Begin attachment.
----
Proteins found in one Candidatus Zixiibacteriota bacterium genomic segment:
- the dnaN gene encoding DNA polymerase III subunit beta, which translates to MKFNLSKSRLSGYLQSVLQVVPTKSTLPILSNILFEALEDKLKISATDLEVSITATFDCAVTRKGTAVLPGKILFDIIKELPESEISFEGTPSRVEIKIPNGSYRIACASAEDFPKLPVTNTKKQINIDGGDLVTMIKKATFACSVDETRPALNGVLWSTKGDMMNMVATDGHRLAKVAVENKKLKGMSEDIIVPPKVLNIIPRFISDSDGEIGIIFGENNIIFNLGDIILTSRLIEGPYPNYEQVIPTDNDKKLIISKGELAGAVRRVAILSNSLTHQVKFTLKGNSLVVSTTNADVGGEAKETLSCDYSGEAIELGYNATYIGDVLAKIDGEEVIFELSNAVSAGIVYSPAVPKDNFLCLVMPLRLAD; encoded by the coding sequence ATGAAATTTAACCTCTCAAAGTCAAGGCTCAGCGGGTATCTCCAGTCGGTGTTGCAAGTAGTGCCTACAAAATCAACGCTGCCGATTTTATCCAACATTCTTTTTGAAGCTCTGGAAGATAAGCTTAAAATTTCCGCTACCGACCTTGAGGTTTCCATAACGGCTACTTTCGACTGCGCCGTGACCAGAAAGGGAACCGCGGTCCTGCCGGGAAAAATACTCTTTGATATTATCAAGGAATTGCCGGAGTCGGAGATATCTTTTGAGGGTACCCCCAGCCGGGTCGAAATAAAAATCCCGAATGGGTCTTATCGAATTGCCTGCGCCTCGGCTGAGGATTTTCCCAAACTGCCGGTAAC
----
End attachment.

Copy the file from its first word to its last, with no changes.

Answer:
Proteins found in one Candidatus Zixiibacteriota bacterium genomic segment:
- the dnaN gene encoding DNA polymerase III subunit beta, which translates to MKFNLSKSRLSGYLQSVLQVVPTKSTLPILSNILFEALEDKLKISATDLEVSITATFDCAVTRKGTAVLPGKILFDIIKELPESEISFEGTPSRVEIKIPNGSYRIACASAEDFPKLPVTNTKKQINIDGGDLVTMIKKATFACSVDETRPALNGVLWSTKGDMMNMVATDGHRLAKVAVENKKLKGMSEDIIVPPKVLNIIPRFISDSDGEIGIIFGENNIIFNLGDIILTSRLIEGPYPNYEQVIPTDNDKKLIISKGELAGAVRRVAILSNSLTHQVKFTLKGNSLVVSTTNADVGGEAKETLSCDYSGEAIELGYNATYIGDVLAKIDGEEVIFELSNAVSAGIVYSPAVPKDNFLCLVMPLRLAD; encoded by the coding sequence ATGAAATTTAACCTCTCAAAGTCAAGGCTCAGCGGGTATCTCCAGTCGGTGTTGCAAGTAGTGCCTACAAAATCAACGCTGCCGATTTTATCCAACATTCTTTTTGAAGCTCTGGAAGATAAGCTTAAAATTTCCGCTACCGACCTTGAGGTTTCCATAACGGCTACTTTCGACTGCGCCGTGACCAGAAAGGGAACCGCGGTCCTGCCGGGAAAAATACTCTTTGATATTATCAAGGAATTGCCGGAGTCGGAGATATCTTTTGAGGGTACCCCCAGCCGGGTCGAAATAAAAATCCCGAATGGGTCTTATCGAATTGCCTGCGCCTCGGCTGAGGATTTTCCCAAACTGCCGGTAAC